San Mateo college opens high-tech science building 

The College of San Mateo will unveil its state-of-the-art new science building today, including an updated planetarium and observatory that will be open to aspiring astronomers throughout the community.

The $28.3 million building, paid for by a portion of the $207 million Measure C construction bond, spans 58,000 square feet of space. Physical sciences dominate the first floor, while the second is devoted to biology and the third to chemistry, according to professor Mohsen Janatpour.

However, the new centerpiece is a student center where scholars can relax, share ideas or perform research in the new 20-machine computer lab.

"Symbolically, it sayswe put the students first — and they love it," Janatpour said, referring to the fact that students packed the center this week.

For students and teachers alike, the new facilities are a step into the 21st century compared to the former science building, constructed in the 1960s. The new science classrooms, like others that have been upgraded throughout the campus, feature Internet access that allows students and professors to access the Internet or use computer modeling to enhance their lessons, according to College of San Mateo spokesman Michael Habeeb.

The new anatomy room functions "as though it’s several different kinds of laboratories in one space," according to Charlene Frontiera, College of San Mateo’s dean of math and science. And the new chemistry lab uses a system called MeasureNet that allows students to get more accurate results and use fewer chemicals to perform their lessons.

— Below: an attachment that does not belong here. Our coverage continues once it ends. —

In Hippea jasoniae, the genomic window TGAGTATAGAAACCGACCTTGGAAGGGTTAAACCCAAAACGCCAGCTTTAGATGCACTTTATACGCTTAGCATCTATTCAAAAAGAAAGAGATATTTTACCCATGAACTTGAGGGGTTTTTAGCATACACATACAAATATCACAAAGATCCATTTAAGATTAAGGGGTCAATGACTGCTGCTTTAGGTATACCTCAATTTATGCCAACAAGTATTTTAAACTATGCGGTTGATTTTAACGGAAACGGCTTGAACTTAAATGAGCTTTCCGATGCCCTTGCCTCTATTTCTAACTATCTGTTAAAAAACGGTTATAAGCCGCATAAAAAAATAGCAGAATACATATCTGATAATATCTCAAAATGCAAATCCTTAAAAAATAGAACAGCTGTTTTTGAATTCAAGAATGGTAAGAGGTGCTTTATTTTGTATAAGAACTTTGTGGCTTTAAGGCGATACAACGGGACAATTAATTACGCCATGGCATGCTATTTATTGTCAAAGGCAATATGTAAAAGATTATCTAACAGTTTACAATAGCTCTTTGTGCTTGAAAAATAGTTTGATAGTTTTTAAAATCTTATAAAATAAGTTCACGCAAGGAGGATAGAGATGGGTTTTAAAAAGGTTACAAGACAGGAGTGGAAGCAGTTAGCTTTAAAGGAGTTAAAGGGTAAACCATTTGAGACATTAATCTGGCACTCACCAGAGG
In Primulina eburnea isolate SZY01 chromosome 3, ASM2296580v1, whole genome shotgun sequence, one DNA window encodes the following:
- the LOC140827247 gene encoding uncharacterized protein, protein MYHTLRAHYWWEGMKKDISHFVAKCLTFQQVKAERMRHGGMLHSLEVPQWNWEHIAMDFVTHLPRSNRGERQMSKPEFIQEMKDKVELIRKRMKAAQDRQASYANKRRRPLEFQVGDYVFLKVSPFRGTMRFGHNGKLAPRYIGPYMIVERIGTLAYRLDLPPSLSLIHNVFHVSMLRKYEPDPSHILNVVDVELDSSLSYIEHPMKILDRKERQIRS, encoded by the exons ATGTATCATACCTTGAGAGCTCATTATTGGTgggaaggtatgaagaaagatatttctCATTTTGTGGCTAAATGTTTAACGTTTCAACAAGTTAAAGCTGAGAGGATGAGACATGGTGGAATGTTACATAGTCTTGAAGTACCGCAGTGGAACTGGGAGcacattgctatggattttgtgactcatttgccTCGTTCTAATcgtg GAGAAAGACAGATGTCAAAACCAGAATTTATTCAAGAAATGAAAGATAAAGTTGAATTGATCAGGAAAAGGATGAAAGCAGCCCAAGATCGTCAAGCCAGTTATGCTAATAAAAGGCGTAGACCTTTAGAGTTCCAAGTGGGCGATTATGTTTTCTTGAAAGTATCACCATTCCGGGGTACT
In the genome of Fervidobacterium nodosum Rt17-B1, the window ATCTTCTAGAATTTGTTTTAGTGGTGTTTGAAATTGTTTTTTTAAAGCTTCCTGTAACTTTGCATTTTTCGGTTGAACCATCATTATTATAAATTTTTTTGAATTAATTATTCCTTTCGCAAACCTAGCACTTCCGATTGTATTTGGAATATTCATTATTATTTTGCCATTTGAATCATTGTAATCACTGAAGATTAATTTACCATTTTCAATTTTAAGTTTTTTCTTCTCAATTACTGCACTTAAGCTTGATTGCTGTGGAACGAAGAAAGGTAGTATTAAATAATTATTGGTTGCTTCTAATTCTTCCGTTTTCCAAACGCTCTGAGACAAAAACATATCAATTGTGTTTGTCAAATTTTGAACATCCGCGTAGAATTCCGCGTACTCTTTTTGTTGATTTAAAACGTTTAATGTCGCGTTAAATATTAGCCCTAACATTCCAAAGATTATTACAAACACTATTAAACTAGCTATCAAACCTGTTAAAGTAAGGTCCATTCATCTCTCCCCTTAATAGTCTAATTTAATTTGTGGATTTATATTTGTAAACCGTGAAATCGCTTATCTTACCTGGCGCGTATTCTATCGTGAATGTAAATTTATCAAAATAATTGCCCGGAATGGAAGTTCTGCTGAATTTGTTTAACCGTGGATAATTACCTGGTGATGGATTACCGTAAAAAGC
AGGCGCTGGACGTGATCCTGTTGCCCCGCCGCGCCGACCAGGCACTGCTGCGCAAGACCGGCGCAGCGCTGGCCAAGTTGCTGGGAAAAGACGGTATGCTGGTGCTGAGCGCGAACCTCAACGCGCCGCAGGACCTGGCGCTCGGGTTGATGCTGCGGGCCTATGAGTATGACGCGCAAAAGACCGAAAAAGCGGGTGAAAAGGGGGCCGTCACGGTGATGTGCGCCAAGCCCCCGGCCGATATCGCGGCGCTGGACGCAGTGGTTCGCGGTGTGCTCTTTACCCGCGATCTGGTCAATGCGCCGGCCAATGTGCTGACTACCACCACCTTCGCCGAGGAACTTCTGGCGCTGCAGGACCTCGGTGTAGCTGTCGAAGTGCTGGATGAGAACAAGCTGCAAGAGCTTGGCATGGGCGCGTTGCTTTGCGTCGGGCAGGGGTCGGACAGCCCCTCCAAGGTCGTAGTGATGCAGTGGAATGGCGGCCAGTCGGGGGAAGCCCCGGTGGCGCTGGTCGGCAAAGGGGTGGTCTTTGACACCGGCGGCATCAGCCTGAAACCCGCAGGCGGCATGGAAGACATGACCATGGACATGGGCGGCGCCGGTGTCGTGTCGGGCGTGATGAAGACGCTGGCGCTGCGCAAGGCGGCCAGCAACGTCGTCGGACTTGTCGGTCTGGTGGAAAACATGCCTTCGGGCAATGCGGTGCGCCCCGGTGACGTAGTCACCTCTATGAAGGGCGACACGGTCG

Janatpour is especially excited about the new observatory, with its 14-inch telescopes and a new 20-inch model that will be installed this December. The accompanying planetarium’s projectors will broadcast 4,000 stars onto the domed ceiling — rather then 1,000 shown by CSM’s old, vacuum-tube-driven projectors.

Those facilities will open to the public in January, and are already booked with field trips from local elementary schools and meetings of the San Mateo County Astronomical Society, according to Janatpour.

The Measure C bond and the Measure A $468 million bond, approved in November 2005, have funded construction of new San Mateo Community College District buildings, including a new $4 million public-safety instruction building at College of San Mateo and a $30 million library and learning center at Cañada College. Measure A money will be used to upgrade classrooms throughout the district’s campuses, Habeeb said.

College of San Mateo will hold the grand opening of its new building today at 2:15 p.m.

bwinegarner@examiner.com

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Beth Winegarner

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